Ohio S.B.E’s Review of Home Education Rules Complete

The Ohio State Board of Education’s recent review of the Ohio Administrative Code 3301:34-01-08, Excuses from Compulsory Attendance for Home Education is now complete.  I wrote  OH State Board of Education to discuss homeschool rules in September and before that I explained that an Ohio Department of Education spokesperson stated that despite the warnings by some groups, there were no specific plans to change our laws in this Ohio Homeschool Regulation Review.

There were minor changes made to our  code that  reflect updates within other areas of Ohio law concerning teachers and an outdated reference to testing, but there were no other changes made.

On January 13, 2009, The Ohio Register of Ohio posted their No-Change Filings that included part of Ohio Administrative Code, Chapter 3301-34, Excuses from Compulsory Attendance for Home Education. These were:


The two other sections not included above, 3301:34-01 and 3301:34:04 have been brought up to date to comply with other areas of the code.   These were filed  under Recently Adopted Rules With an Action Filed on 01/13/2009 and were shown at the Ohio Register as well:


I will be updating these specific changes  within the  Ohio Administrative Code, Chapter 3301-34, Excuses from Compulsory Attendance for Home Education,  The Written Narrative Assessment Form and The Achievement Testing Form at  Ohio Home Educators’ Network (OHEN)  shortly.

For those who are interested, the old code along with the minor  changes are listed below and are illustrated via strikethrough or an underline:

3301-34-01 Definitions.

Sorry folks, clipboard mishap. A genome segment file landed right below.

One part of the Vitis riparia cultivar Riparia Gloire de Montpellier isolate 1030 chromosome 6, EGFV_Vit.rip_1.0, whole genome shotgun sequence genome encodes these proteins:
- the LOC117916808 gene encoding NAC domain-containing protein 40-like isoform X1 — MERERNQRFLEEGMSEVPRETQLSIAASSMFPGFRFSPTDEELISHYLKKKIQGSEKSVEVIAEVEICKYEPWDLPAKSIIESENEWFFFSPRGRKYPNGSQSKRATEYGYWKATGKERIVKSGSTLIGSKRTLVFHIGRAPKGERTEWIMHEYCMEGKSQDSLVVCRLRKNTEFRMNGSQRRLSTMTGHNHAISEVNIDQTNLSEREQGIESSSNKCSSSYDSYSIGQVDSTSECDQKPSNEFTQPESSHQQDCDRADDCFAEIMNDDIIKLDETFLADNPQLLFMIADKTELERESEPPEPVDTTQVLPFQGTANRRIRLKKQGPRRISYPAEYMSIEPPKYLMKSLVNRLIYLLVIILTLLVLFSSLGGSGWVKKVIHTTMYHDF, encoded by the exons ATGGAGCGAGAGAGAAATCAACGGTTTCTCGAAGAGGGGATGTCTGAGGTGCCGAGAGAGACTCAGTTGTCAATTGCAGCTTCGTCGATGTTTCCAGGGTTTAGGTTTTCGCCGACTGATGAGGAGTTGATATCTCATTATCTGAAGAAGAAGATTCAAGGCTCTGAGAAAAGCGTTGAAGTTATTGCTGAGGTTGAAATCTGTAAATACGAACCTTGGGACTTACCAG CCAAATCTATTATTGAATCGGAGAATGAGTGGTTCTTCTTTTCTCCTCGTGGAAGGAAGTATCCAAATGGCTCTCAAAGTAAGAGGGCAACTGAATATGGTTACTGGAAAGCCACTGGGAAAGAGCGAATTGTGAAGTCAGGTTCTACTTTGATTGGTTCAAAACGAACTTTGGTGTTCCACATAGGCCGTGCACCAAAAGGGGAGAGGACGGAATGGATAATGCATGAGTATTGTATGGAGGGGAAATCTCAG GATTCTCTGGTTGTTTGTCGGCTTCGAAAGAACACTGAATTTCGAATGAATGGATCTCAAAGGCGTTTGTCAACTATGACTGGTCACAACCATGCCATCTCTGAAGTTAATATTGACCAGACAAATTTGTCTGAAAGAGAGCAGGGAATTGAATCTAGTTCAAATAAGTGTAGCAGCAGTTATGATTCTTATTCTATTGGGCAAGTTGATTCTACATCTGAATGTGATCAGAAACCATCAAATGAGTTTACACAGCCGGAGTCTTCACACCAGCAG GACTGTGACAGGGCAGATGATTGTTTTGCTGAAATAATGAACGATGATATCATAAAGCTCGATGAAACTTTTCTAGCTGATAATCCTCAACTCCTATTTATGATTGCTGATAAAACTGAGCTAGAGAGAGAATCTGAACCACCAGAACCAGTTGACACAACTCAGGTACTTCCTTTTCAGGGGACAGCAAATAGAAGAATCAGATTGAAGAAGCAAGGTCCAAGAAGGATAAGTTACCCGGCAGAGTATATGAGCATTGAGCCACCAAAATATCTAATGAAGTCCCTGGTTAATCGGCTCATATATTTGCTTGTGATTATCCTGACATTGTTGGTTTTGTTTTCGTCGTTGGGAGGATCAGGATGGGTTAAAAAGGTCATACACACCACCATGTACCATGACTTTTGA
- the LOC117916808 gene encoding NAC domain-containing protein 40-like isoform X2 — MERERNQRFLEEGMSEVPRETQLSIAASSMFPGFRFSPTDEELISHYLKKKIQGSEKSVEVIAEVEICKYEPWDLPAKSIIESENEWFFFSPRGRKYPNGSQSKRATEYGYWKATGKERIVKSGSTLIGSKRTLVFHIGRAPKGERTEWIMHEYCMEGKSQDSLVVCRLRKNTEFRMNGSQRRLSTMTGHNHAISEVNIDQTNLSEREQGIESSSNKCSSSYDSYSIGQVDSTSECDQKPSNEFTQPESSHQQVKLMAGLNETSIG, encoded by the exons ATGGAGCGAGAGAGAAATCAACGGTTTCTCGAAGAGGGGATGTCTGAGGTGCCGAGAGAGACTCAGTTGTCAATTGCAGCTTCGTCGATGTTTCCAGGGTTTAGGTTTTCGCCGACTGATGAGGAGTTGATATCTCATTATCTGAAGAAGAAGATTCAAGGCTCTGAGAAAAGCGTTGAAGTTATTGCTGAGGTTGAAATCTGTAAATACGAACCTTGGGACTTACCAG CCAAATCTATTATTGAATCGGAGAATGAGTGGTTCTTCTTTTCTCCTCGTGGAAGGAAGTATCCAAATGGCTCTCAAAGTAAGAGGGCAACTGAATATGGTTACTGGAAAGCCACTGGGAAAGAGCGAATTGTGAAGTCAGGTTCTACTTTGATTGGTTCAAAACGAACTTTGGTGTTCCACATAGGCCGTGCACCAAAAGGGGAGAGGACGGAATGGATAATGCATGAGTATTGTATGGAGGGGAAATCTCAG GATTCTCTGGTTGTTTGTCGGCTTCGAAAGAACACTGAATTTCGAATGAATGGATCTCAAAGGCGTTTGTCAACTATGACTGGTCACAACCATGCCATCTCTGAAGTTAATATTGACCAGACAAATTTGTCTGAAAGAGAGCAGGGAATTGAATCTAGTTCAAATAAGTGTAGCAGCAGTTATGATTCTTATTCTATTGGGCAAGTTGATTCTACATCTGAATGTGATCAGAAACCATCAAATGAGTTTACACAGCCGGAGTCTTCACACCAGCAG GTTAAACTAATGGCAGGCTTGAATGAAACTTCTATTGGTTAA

The following terms are defined as they are used in this chapter.

(A) “Licensed or certified Certified teacher” means a person who holds a valid Ohio teaching license or certificate, excluding the certificate issued under section 3301.071 of the Revised Code.

(B) “Home education” means education primarily directed and provided by the parent or guardian of a child under division (A)(2) of section 3321.04 of the Revised Code which child is of compulsory school age and is not enrolled in a nonpublic school.

(C) “Parent” means a parent, guardian or other person having charge or care of a child as defined by section 3321.01 of the Revised Code.

(D) “School district of residence” means the public school district within which the parent resides.

(E) “Superintendent” means the superintendent of schools of the city, county, or exempted village school district in which the parent resides.


3301-34-04 Academic assessment.

(A) The parent(s) shall send to the superintendent an academic assessment report of the child for the previous school year at the time of supplying subsequent notification.

(B) The academic assessment report shall include one of the following:

(1) Results of a nationally normed, standardized achievement test which meets the requirements set forth in rule 3301-12-02 of the Administrative Code.

(a)   Such test shall be administered by:

(i) A licensed or certified teacher; or

(ii) Another person mutually agreed upon by the parent(s) and the superintendent; or

(iii) A person duly authorized by the publisher of the test.

(b) Results should demonstrate reasonable proficiency as compared to other children in the district at the same grade level. Any child that has a composite score at or above the twenty-fifth percentile shall be deemed to be performing at a level of reasonable proficiency.

(2) A written narrative indicating that a portfolio of samples of the child’s work has been reviewed and that the child’s academic progress for the year is in accordance with the child’s abilities.

(a) The written narrative shall be prepared by:

(i) A licensed or certified teacher; or

(ii) Other person mutually agreed upon by the parent(s) and the superintendent.

(b) The parent(s) shall be responsible for the payment of fees charged for preparation of the narrative.

(3) An alternative academic assessment of the child’s proficiency mutually agreed upon by the parent and the superintendent.

Now that this review is complete, Ohio home educators  may want to  consider following education and other issues relevant to homeschooling to maintain and protect our freedoms.